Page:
This is the first ECI that may be submitted to the EU Commission. 

The European Citizen Initative (ECI) is a new tool of the Lisbon Treaty, and it has been officialy launched in 2012. It permits to 1 million citizen, from at least 7 different Member States to submit to the European Commission an official ask to act on a EU relevant topic.

More information on http://ec.europa.eu/citizens-initiative/public/initiatives/finalised/details/2012/000007

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Protection of animals for scientific purposes: protests in Italy against the new law

Since one week in Rome, there has been several huge demonstrations of actors of the biomedical field against the new Italian proposed law on protection of animals for scientific purposes.

Continue reading Protection of animals for scientific purposes: protests in Italy against the new law

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Animals in experiments: a reasoned opinion was sent to Hungary today

Today, EU Commission has announced that a reasoned opinion (second step of the infringement procedure) has been sent to Hungary regarding the transposition of the Directive on the protection of animals used for scientific purposes.

The deadline for transposition of this Directive was planned for 10 November 2012.

Continue reading Animals in experiments: a reasoned opinion was sent to Hungary today

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Rights of animals and their defenders

22 May 2012
E-005188/2012
Joanna Senyszyn (S&D)

Towards the end of April 2012, a group of animal rights activists freed caged dogs from a laboratory animal breeder on Green Hill farm — part of Marshall Farm Inc. — in Montichiari, Italy. According to the animal rights activists, the imprisoned animals had been brutally experimented on. They had fresh, undressed wounds. They were housed in cages in a windowless corridor. Among other things, the dogs had their vocal cords cut out so that they could not bark or whine during the tests. Under Italian law, one of the Polish activists is facing a penalty of four to 10 years in prison merely for opposing the abuse of animals — which is prohibited by EC law — in a Member State.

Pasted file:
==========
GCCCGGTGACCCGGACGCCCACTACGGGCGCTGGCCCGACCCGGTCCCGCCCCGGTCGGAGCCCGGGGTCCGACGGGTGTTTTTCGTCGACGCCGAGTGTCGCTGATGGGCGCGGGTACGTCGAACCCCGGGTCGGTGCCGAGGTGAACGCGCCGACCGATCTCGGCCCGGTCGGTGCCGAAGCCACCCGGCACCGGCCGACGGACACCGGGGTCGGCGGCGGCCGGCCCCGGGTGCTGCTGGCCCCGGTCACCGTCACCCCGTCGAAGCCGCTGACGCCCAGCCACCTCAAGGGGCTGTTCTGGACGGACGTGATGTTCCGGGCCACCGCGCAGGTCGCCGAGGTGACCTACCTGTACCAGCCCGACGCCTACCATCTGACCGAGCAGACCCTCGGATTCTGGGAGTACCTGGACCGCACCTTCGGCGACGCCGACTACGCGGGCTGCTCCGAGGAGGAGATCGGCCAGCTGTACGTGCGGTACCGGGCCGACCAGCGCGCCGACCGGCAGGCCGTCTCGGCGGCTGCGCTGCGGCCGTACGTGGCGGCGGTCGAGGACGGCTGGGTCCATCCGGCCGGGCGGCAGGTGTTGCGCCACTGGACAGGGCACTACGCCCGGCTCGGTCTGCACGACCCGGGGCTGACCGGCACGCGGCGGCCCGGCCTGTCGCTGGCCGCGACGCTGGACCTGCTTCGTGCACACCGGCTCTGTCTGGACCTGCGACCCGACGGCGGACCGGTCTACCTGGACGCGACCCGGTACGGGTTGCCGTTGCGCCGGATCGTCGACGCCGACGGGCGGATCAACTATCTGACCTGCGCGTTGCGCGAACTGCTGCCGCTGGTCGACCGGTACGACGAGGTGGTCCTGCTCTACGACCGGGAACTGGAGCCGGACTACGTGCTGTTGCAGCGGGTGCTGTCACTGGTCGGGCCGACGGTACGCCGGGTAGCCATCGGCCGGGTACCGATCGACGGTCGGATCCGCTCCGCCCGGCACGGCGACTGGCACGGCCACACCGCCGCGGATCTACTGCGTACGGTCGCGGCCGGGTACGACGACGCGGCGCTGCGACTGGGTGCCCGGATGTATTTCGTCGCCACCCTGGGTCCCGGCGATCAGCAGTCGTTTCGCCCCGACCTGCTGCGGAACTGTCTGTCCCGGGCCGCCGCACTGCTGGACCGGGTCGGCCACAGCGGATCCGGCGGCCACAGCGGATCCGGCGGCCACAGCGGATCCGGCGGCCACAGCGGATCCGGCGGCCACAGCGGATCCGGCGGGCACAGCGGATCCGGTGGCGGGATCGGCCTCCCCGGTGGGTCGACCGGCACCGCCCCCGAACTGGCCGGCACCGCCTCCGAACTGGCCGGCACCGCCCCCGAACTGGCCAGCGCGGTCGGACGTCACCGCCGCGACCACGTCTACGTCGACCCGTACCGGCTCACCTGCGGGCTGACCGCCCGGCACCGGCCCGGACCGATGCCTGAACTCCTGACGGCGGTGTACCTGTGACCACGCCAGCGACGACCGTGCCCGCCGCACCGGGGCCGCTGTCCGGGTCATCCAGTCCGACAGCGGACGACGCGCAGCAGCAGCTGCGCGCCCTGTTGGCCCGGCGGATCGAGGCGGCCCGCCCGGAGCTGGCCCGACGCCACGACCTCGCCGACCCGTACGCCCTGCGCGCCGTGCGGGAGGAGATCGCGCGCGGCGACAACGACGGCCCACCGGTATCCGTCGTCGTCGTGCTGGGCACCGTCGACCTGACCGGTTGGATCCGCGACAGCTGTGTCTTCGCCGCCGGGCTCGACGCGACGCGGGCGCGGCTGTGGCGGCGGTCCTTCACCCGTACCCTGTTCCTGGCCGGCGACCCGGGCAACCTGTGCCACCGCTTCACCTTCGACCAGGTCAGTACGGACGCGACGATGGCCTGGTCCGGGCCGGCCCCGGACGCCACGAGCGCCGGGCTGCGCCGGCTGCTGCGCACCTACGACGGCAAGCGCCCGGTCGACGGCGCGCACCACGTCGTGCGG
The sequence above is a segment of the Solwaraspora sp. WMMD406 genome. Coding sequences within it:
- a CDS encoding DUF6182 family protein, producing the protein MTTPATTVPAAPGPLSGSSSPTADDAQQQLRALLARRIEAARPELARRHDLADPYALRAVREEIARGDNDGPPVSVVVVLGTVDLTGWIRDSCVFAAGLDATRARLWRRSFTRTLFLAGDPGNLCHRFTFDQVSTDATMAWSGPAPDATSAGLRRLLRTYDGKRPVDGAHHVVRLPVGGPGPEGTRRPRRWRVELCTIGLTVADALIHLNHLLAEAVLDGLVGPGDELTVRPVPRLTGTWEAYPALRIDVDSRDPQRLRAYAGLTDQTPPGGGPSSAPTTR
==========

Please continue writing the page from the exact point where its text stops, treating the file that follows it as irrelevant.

1. Can the Commission examine the state of the animals on this farm and determine whether the experiments conducted there are in accordance with the current directive, and undertake steps to prevent the aforementioned scandalous practices?

2. Is it possible to monitor the implementation of Directive 2010/63/EU of the European Parliament and of the Council of 22 September 2010 on the protection of animals used for scientific purposes, so that, in the final phase of implementation, it is possible to determine any related problems or shortcomings?

3. Increasingly, we hear of animal rights activists being detained and treated like dangerous criminals. A human can fight for their rights, but an animal cannot. Therefore, can the Commission support the animal rights activists who often bring to light serious cases of animal torture in the EU?

If animal testing is unavoidable, animals should be provided with the best protection before, during and after the experiment; welfare that is legally compliant; and the course of the experiments must also be strictly regulated in terms of ethics. That is why I am asking the Commission for an urgent response in this matter.

18 July 2012
E-005188/2012
Answer given by Mr Potočnik on behalf of the Commission

Articles 15 and 19 of Directive 86/609/EEC on the protection of animals used for experimental and scientific purposes(1) provide that all breeding, supplying and user establishments shall be approved by or registered with, the relevant national authority. It further describes a number of obligations concerning the personnel, care and treatment of the animals. Article 19 also requires that user establishments shall be subject to periodic inspection.

Directive 86/609/EEC will be replaced by Directive 2010/63/EU on the protection of animals used for scientific purposes from 1 January 2013(2).

During the transposition phase, the Commission is working closely with the Member States to help ensure correct implementation of the provisions.

Article 34 of the new Directive lays down more stringent requirements for regular, risk-based inspections to verify compliance with the directive. However, the national competent authorities are responsible for enforcing EC law in their respective territories and thus controlling the correct application and compliance of the provisions of the directive.

Concerning criminal prosecution against animal rights activists, the Commission has no competence to intervene in the day-to-day administration of the justice systems of individual Member States. In the absence of European legislation in this area, the administration of justice comes within the exclusive competence of Member State’s authorities. If citizens are prosecuted, they are entitled to the benefit of the protection of fundamental rights enshrined by the Charter and the European Court of Human Rights.

(1) OJ L 358, 18.12.1986.
(2) OJ L 276, 20.10.2010.